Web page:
The Mighty Jungle by John A. Bercaw

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John A. Bercaw served in the U. S. Army, as well as in the Marine Corps and the National Guard. He spent a year in South Vietnam as a helicopter pilot and his experiences form the background of The Mighty Jungle (CreateSpace, 154 pp., $8.75, paper; $2.99, Kindle). In addition to this thriller, Bercaw is the author of Pink Mist, a memoir of his tour of duty in Vietnam.

This novel has two main characters: a warrant officer pilot near the end of his time in the Vietnam War, and a young and very green infantry lieutenant. When their helicopter is shot down and crashes in the jungle, all the others are killed and these two characters are thrown together to attempt to evade capture and survive in that very hostile environment.

Bercaw is very graphic about what they encounter in the “mighty jungle.” Insects and other creepy crawlies the least of it. Spoiler warning: The green lieutenant does not make it. The warrant officer manages to barely survive capture (and torture) by the enemy, and ends up back in the safety of the U.S. Army. He is treated fairly and with compassion, which surprised me.

Dieter Dengler—the Navy pilot who was shot down, captured, and escaped his captivity in Laos—is cited. The Mighty Jungle has much of the flavor of Dengler’s classic book, Escape from Laos, and I was impressed that Bercaw had done his research so well.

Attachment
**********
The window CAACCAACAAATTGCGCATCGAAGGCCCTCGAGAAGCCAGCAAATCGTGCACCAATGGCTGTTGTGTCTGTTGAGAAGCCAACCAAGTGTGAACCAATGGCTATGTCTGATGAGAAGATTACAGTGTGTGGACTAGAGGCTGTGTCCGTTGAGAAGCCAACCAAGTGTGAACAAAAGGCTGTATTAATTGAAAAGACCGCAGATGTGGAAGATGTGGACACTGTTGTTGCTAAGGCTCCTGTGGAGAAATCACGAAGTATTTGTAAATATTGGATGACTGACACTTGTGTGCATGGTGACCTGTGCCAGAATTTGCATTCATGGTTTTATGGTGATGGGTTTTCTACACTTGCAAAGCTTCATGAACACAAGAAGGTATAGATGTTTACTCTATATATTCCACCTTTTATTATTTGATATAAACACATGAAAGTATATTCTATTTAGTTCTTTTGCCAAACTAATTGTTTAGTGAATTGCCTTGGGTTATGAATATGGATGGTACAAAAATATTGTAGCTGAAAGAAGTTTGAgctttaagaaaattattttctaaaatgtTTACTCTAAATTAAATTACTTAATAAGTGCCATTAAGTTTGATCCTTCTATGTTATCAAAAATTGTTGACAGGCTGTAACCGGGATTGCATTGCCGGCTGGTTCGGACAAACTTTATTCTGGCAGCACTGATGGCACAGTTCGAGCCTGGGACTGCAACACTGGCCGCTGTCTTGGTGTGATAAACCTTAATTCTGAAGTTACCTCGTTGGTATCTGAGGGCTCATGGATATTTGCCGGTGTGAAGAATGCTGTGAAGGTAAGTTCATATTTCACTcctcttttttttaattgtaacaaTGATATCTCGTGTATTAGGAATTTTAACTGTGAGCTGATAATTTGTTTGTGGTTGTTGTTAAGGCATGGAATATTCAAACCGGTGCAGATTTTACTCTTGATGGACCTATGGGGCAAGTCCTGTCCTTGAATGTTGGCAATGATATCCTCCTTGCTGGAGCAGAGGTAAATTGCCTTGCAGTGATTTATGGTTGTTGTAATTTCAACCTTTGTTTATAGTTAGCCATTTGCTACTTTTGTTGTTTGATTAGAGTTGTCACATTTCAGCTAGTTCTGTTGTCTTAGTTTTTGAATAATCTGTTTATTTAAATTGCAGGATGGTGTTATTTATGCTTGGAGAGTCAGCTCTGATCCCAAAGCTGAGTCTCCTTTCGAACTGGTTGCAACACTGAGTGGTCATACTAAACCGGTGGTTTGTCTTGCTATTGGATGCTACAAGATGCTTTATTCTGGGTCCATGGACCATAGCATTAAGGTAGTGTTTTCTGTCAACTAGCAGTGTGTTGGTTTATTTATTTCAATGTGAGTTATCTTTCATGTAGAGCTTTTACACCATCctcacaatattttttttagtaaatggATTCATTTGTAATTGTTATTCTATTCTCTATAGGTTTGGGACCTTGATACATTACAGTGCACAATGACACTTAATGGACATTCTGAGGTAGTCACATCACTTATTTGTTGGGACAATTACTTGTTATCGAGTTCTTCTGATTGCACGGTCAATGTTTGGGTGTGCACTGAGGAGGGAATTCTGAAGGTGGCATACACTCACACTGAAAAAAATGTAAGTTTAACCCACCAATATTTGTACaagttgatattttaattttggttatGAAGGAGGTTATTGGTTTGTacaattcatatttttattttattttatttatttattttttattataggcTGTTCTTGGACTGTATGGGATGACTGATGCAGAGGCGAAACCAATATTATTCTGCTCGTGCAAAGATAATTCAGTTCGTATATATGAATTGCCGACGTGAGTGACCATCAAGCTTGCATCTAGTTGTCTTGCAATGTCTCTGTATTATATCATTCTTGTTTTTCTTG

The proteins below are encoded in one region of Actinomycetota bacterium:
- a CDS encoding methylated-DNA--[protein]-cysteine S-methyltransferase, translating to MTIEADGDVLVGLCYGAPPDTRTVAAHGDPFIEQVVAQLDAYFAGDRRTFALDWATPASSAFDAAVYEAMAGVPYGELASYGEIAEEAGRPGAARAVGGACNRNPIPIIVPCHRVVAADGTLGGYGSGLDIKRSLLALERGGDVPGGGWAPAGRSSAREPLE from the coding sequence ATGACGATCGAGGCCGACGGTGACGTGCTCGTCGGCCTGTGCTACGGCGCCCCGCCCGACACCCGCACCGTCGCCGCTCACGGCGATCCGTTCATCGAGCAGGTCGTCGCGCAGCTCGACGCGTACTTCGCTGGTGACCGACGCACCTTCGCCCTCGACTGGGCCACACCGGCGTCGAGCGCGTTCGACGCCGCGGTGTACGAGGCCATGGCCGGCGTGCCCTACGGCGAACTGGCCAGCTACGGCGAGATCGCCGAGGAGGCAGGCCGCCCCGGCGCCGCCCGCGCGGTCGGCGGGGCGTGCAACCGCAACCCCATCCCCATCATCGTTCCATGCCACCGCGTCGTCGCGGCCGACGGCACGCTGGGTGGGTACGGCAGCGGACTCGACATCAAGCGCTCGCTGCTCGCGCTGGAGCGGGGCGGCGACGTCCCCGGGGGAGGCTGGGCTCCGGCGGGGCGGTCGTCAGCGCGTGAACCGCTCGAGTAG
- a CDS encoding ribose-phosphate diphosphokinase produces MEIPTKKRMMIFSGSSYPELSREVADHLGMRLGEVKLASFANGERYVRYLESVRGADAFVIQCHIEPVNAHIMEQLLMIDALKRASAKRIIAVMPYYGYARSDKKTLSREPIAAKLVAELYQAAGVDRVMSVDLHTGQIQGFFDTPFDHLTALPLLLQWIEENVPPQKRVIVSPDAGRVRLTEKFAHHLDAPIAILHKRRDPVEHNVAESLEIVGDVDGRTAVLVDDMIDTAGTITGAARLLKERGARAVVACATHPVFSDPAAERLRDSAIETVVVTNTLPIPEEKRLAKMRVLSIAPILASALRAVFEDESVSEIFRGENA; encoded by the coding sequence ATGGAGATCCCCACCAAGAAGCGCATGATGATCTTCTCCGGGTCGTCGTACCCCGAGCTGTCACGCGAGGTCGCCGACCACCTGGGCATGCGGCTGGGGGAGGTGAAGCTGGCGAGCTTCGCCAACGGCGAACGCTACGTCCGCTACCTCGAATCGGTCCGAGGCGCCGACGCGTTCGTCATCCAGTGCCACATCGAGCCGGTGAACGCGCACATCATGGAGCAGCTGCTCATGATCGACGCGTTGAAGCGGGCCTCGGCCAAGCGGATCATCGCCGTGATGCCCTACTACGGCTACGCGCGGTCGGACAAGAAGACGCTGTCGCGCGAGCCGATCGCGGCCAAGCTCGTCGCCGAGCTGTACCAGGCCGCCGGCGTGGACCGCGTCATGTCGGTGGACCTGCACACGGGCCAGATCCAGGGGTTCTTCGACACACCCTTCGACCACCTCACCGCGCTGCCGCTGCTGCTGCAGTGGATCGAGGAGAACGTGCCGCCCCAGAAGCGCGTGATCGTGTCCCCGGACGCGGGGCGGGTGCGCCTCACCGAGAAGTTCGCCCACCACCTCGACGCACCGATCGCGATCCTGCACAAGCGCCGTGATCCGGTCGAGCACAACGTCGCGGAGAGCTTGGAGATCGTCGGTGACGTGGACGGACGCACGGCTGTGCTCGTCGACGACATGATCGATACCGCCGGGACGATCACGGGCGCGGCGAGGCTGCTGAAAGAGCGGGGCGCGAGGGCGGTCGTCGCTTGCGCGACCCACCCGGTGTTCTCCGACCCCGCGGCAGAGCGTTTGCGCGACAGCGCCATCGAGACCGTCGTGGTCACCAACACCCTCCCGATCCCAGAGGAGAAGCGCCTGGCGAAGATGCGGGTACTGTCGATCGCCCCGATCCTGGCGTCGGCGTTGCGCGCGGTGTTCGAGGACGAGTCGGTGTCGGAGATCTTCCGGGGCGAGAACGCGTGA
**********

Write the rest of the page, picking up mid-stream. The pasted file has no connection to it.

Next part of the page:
This is an engrossing and exciting thriller and I very much enjoyed reading it. The song, “We Gotta Get Out of this Place,” is quoted and never has it been more appropriate. The extreme misery of being lost in a jungle has never been portrayed with more intensity and realism. I put the book down with gratitude that my tour of duty in Vietnam did not involve any such adventure or risk.

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Bercaw in country

The aspect of the novel that unnerved me the most was the worms. The two characters eat worms and also produce them from both ends of their bodies.

I figured that the worms would do them in. I was half right. The medical personnel who work on the survivor are much focused on the small creatures who inhabited his body.

Showers, soap, and poison soon bring them under control, but the psychic trauma is not so easily dealt with.  Time and the love of a good woman helped some.

There’s a lesson in that.

—David Willson